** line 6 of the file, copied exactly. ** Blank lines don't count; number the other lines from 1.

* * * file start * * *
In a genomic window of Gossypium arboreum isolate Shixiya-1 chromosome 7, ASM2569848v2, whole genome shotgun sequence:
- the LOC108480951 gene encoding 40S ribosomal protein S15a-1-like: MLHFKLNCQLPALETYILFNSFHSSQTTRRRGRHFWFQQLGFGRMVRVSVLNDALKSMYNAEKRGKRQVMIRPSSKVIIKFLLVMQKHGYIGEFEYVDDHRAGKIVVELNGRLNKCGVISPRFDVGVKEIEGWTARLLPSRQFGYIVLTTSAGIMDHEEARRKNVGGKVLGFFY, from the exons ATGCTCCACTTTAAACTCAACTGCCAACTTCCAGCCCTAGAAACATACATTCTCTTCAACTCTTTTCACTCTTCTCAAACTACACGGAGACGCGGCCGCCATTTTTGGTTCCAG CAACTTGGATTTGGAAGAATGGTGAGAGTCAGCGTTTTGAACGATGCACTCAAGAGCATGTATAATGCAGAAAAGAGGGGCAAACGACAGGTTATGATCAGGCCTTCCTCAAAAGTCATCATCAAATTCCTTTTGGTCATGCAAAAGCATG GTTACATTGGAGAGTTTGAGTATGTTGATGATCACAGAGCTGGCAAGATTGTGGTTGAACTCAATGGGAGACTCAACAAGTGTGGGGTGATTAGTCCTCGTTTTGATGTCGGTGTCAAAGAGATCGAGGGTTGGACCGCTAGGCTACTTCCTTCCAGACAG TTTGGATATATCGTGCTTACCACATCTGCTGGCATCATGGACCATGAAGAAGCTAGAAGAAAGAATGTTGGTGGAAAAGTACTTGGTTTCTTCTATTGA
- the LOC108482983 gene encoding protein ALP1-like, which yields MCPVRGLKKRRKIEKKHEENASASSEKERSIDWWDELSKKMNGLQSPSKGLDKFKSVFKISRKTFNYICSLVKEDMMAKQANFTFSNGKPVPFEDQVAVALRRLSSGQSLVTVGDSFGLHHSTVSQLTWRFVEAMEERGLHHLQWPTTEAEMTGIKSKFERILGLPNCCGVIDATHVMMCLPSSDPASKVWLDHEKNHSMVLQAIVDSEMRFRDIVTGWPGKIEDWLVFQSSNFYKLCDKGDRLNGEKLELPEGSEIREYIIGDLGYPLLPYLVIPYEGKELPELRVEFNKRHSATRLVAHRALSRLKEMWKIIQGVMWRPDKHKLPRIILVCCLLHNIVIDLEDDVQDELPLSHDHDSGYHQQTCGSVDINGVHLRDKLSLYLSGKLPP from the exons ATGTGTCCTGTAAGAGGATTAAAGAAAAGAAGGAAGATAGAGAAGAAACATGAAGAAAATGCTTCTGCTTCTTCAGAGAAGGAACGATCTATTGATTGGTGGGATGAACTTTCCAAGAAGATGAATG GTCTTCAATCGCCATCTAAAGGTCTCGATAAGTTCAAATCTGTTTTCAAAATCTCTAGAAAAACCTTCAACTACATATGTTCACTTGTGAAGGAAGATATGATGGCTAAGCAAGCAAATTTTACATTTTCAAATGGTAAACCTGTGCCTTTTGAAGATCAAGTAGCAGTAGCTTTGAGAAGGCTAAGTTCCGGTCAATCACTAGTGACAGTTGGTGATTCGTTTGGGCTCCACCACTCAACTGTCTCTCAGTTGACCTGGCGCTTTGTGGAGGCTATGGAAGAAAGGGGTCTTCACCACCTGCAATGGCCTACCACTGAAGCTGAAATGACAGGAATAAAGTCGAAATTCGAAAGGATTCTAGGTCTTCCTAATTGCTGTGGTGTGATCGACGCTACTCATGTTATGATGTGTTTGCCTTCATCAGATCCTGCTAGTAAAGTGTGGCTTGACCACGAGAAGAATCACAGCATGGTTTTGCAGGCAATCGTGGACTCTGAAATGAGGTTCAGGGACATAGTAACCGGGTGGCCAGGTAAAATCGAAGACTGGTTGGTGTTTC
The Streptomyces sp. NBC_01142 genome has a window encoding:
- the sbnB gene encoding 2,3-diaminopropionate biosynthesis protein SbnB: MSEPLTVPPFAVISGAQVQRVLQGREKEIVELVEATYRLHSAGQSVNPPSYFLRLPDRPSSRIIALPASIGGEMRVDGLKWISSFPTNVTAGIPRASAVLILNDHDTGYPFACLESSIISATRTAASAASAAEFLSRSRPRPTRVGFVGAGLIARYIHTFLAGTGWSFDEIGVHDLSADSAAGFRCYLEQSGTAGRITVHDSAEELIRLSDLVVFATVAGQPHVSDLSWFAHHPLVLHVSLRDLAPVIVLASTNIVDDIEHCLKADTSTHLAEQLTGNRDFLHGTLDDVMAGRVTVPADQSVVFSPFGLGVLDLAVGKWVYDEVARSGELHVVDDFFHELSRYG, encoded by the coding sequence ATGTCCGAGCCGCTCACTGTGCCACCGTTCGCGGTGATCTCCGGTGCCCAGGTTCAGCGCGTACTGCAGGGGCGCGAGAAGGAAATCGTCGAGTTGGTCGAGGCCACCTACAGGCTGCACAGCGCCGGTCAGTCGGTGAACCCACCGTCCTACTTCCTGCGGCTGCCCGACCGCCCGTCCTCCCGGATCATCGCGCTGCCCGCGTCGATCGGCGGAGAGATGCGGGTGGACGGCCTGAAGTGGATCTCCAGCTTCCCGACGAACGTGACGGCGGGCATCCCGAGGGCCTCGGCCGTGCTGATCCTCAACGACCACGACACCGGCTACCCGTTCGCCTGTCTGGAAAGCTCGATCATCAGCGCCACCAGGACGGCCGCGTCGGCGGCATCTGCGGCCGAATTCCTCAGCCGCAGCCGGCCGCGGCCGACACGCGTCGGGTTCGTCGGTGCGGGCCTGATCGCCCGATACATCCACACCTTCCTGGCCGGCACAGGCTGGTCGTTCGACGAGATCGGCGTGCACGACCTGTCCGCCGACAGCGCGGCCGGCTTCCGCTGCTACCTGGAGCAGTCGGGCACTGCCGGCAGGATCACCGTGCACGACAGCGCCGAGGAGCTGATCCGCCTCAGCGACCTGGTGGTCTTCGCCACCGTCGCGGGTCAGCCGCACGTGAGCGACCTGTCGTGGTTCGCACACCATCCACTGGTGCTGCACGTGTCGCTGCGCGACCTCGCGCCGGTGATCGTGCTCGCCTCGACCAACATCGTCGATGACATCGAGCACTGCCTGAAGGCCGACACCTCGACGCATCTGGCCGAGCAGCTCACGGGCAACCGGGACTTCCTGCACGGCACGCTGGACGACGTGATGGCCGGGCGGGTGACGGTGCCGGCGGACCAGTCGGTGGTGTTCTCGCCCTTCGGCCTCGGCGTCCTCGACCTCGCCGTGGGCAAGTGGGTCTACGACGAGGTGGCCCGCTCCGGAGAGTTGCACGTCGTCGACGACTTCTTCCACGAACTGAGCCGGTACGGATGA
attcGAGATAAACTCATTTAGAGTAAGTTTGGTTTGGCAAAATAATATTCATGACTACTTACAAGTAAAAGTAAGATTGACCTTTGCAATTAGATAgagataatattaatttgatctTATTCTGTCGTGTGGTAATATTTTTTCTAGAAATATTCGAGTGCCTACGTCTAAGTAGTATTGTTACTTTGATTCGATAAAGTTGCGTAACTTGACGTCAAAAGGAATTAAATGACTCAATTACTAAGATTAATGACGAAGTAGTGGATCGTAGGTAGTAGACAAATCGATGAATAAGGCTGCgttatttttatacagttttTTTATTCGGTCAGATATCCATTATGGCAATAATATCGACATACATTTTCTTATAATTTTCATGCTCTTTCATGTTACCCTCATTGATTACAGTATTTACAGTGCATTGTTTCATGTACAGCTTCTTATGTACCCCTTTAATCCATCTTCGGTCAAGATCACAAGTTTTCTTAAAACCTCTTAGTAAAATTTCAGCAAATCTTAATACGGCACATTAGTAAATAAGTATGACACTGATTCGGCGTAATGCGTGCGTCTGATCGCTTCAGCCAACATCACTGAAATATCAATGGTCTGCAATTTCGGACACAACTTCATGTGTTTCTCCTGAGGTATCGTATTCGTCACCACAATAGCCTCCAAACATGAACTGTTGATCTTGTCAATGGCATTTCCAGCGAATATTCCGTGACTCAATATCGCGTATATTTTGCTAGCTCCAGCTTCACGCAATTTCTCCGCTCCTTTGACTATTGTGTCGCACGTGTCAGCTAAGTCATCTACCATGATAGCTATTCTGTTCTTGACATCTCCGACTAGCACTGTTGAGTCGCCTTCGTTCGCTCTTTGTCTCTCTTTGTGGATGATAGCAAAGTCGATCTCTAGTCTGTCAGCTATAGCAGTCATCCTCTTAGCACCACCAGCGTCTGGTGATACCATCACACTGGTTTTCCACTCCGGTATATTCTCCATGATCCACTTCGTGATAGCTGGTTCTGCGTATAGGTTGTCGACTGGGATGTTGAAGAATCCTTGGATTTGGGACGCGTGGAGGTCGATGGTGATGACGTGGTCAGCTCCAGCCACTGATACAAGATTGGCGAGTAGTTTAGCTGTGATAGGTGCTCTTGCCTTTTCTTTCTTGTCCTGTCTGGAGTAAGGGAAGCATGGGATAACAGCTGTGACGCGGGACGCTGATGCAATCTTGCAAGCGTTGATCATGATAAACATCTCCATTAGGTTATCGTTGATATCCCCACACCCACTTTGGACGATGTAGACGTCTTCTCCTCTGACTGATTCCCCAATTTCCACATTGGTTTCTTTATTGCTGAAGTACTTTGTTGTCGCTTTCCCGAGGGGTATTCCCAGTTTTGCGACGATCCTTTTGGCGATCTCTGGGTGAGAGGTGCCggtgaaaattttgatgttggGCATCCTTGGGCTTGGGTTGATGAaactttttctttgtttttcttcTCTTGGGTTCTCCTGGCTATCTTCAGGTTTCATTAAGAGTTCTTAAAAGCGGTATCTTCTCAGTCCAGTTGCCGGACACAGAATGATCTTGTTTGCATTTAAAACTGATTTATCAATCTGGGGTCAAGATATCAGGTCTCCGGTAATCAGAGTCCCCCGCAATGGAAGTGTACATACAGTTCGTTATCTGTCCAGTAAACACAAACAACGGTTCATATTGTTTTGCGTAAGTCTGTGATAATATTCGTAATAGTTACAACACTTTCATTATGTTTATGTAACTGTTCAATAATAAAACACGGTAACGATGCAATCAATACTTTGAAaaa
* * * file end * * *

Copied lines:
attcGAGATAAACTCATTTAGAGTAAGTTTGGTTTGGCAAAATAATATTCATGACTACTTACAAGTAAAAGTAAGATTGACCTTTGCAATTAGATAgagataatattaatttgatctTATTCTGTCGTGTGGTAATATTTTTTCTAGAAATATTCGAGTGCCTACGTCTAAGTAGTATTGTTACTTTGATTCGATAAAGTTGCGTAACTTGACGTCAAAAGGAATTAAATGACTCAATTACTAAGATTAATGACGAAGTAGTGGATCGTAGGTAGTAGACAAATCGATGAATAAGGCTGCgttatttttatacagttttTTTATTCGGTCAGATATCCATTATGGCAATAATATCGACATACATTTTCTTATAATTTTCATGCTCTTTCATGTTACCCTCATTGATTACAGTATTTACAGTGCATTGTTTCATGTACAGCTTCTTATGTACCCCTTTAATCCATCTTCGGTCAAGATCACAAGTTTTCTTAAAACCTCTTAGTAAAATTTCAGCAAATCTTAATACGGCACATTAGTAAATAAGTATGACACTGATTCGGCGTAATGCGTGCGTCTGATCGCTTCAGCCAACATCACTGAAATATCAATGGTCTGCAATTTCGGACACAACTTCATGTGTTTCTCCTGAGGTATCGTATTCGTCACCACAATAGCCTCCAAACATGAACTGTTGATCTTGTCAATGGCATTTCCAGCGAATATTCCGTGACTCAATATCGCGTATATTTTGCTAGCTCCAGCTTCACGCAATTTCTCCGCTCCTTTGACTATTGTGTCGCACGTGTCAGCTAAGTCATCTACCATGATAGCTATTCTGTTCTTGACATCTCCGACTAGCACTGTTGAGTCGCCTTCGTTCGCTCTTTGTCTCTCTTTGTGGATGATAGCAAAGTCGATCTCTAGTCTGTCAGCTATAGCAGTCATCCTCTTAGCACCACCAGCGTCTGGTGATACCATCACACTGGTTTTCCACTCCGGTATATTCTCCATGATCCACTTCGTGATAGCTGGTTCTGCGTATAGGTTGTCGACTGGGATGTTGAAGAATCCTTGGATTTGGGACGCGTGGAGGTCGATGGTGATGACGTGGTCAGCTCCAGCCACTGATACAAGATTGGCGAGTAGTTTAGCTGTGATAGGTGCTCTTGCCTTTTCTTTCTTGTCCTGTCTGGAGTAAGGGAAGCATGGGATAACAGCTGTGACGCGGGACGCTGATGCAATCTTGCAAGCGTTGATCATGATAAACATCTCCATTAGGTTATCGTTGATATCCCCACACCCACTTTGGACGATGTAGACGTCTTCTCCTCTGACTGATTCCCCAATTTCCACATTGGTTTCTTTATTGCTGAAGTACTTTGTTGTCGCTTTCCCGAGGGGTATTCCCAGTTTTGCGACGATCCTTTTGGCGATCTCTGGGTGAGAGGTGCCggtgaaaattttgatgttggGCATCCTTGGGCTTGGGTTGATGAaactttttctttgtttttcttcTCTTGGGTTCTCCTGGCTATCTTCAGGTTTCATTAAGAGTTCTTAAAAGCGGTATCTTCTCAGTCCAGTTGCCGGACACAGAATGATCTTGTTTGCATTTAAAACTGATTTATCAATCTGGGGTCAAGATATCAGGTCTCCGGTAATCAGAGTCCCCCGCAATGGAAGTGTACATACAGTTCGTTATCTGTCCAGTAAACACAAACAACGGTTCATATTGTTTTGCGTAAGTCTGTGATAATATTCGTAATAGTTACAACACTTTCATTATGTTTATGTAACTGTTCAATAATAAAACACGGTAACGATGCAATCAATACTTTGAAaaa